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Supernatural 510: Abandon All Hope…

Ellen, Jo, Bobby, Crowley, Meg, Lucifer.   So many guest stars, so little time.  (Castiel was a regular by now.)

Ellen, Dean, Sam, and Jo search the disserted town.

Just before all hell breaks loose

Remember when Crowley was just a crossroads demon (albeit a senior one)?   Who knew he’d come to play such a big role in the coming years.  Of course, much of Crowley’s longevity has been due to Mark A. Sheppard, and his clever performance.  Heck, Crowley was almost likeable at the time, being almost simpatico with the Winchesters.  He wanted Lucifer dead too, citing self-preservation, believing Lucifer would wipe out demonkind once he’d finished with humankind.  But I wonder if this was all just a ruse so he could become the self-proclaimed “King of Hell.”

It’s a rather depressing episode.  The Winchesters fail to kill Lucifer, Lucifer accomplishes his goal of raising Death by  sacrificing (read “murdering”) an entire town, and Ellen and Jo die.

Lucifer traps Castiel and a ring of holy fire.

Just a couple of angels, talkin’

And yet, it’s very well done.  When Jo is gravely injured by a hell hound, the pace becomes frantic.  The camera is jerky, the cuts are rapid and shaky.  It serves well to heighten the sense of desperation the characters feel.

Over the years, Supernatural has brought tears to my eyes many times.  But this is the only time I have actually sobbed.  Alona Tal  and Samantha Ferris were superb at portraying the mortally wounded daughter and the distraught mother.  When Jo wept, I wept.  When Ellen sobbed, I sobbed.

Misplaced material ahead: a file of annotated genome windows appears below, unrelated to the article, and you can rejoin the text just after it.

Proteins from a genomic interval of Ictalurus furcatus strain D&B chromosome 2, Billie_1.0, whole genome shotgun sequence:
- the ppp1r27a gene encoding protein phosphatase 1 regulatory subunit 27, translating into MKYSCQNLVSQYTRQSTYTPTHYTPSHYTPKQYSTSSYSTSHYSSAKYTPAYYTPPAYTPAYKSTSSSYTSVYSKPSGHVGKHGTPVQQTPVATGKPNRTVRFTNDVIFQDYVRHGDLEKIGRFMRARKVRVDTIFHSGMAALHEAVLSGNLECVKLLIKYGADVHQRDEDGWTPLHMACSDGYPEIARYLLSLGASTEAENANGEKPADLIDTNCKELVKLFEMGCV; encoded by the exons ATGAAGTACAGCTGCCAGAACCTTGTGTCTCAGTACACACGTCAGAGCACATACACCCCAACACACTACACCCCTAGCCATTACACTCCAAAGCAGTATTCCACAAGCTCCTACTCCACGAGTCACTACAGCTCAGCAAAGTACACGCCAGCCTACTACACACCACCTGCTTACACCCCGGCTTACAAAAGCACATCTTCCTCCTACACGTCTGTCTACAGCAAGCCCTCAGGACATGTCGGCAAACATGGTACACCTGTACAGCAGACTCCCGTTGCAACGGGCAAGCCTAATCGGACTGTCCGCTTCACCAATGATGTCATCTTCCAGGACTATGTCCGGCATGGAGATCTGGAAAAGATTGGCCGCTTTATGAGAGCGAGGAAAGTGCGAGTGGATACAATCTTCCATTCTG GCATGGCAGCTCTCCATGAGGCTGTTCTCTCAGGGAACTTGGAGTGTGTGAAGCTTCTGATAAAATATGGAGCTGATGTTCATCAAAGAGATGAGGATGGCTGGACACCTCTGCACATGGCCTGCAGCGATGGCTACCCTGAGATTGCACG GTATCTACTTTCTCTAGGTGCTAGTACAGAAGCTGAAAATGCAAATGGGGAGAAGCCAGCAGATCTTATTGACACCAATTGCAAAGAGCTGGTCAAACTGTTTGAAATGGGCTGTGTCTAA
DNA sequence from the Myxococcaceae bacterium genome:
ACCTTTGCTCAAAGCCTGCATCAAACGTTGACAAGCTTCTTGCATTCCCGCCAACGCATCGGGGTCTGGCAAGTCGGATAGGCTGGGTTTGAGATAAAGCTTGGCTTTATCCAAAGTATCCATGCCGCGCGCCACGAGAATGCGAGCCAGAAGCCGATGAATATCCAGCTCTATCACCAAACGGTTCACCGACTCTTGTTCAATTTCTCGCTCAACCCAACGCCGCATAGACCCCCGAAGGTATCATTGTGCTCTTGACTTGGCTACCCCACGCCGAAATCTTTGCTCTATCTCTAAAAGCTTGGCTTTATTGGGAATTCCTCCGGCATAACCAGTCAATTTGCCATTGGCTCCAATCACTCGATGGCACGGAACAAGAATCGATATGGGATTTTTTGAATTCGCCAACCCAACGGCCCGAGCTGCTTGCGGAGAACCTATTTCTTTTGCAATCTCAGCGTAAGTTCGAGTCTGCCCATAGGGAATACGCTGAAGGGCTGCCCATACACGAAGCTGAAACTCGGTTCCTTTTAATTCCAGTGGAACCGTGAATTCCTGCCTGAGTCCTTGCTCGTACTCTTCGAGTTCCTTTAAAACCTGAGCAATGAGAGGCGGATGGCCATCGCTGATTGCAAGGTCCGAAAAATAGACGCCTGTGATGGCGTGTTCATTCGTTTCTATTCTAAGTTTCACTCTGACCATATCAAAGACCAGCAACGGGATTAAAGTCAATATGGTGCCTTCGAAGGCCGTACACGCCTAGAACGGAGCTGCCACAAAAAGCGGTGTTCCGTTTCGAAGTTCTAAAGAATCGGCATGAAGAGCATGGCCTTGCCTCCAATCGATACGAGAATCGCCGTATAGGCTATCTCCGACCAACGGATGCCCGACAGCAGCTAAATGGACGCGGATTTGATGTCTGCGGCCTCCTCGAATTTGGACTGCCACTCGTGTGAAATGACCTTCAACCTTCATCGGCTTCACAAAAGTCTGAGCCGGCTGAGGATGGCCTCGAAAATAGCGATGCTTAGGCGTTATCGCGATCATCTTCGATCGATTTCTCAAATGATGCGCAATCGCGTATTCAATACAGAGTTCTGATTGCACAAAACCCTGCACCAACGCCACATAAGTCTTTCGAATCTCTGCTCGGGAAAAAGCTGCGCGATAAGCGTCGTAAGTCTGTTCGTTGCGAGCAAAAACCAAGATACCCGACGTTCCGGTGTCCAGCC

One of the best episodes of the season, but it’s hard to give it five beer mugs for the sheer hopelessness of it all.

[Photos courtesy the CW]

Supernatural 501: Sympathy for the Devil

We tend to expect a lot from the season premieres.  Sometimes we’re rewarded with truly great episodes, as with “In My Time of Dying” and “Lazarus Rising.”  Other times, the episode is ok, but because our expectations are high, we’re disappointed.  I’m not sure if this was one of those times or not.  I confess, I found season 5 lackluster.  It was the first season I didn’t buy the DVD set.

Bobby helps Dean with some research.

Research the old fashioned way. With paper.

“Sympathy for the Devil” had its good points.  The entire storyline of Nick coming to accept Lucifer was well written and acted.  It actually made sense: a man with nothing to live for except a need for vengeance.  Dean’s “What I do have is a G.E.D. and a ‘give ’em hell’ attitude,”  has become a classic line; and the words have served him well throughout the series.

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Season’s End, sort of

With this  post, I’m adding a new category called Hahaha! since I’ve fallen in love with a couple of comedies.  And now, heeeere’s the post: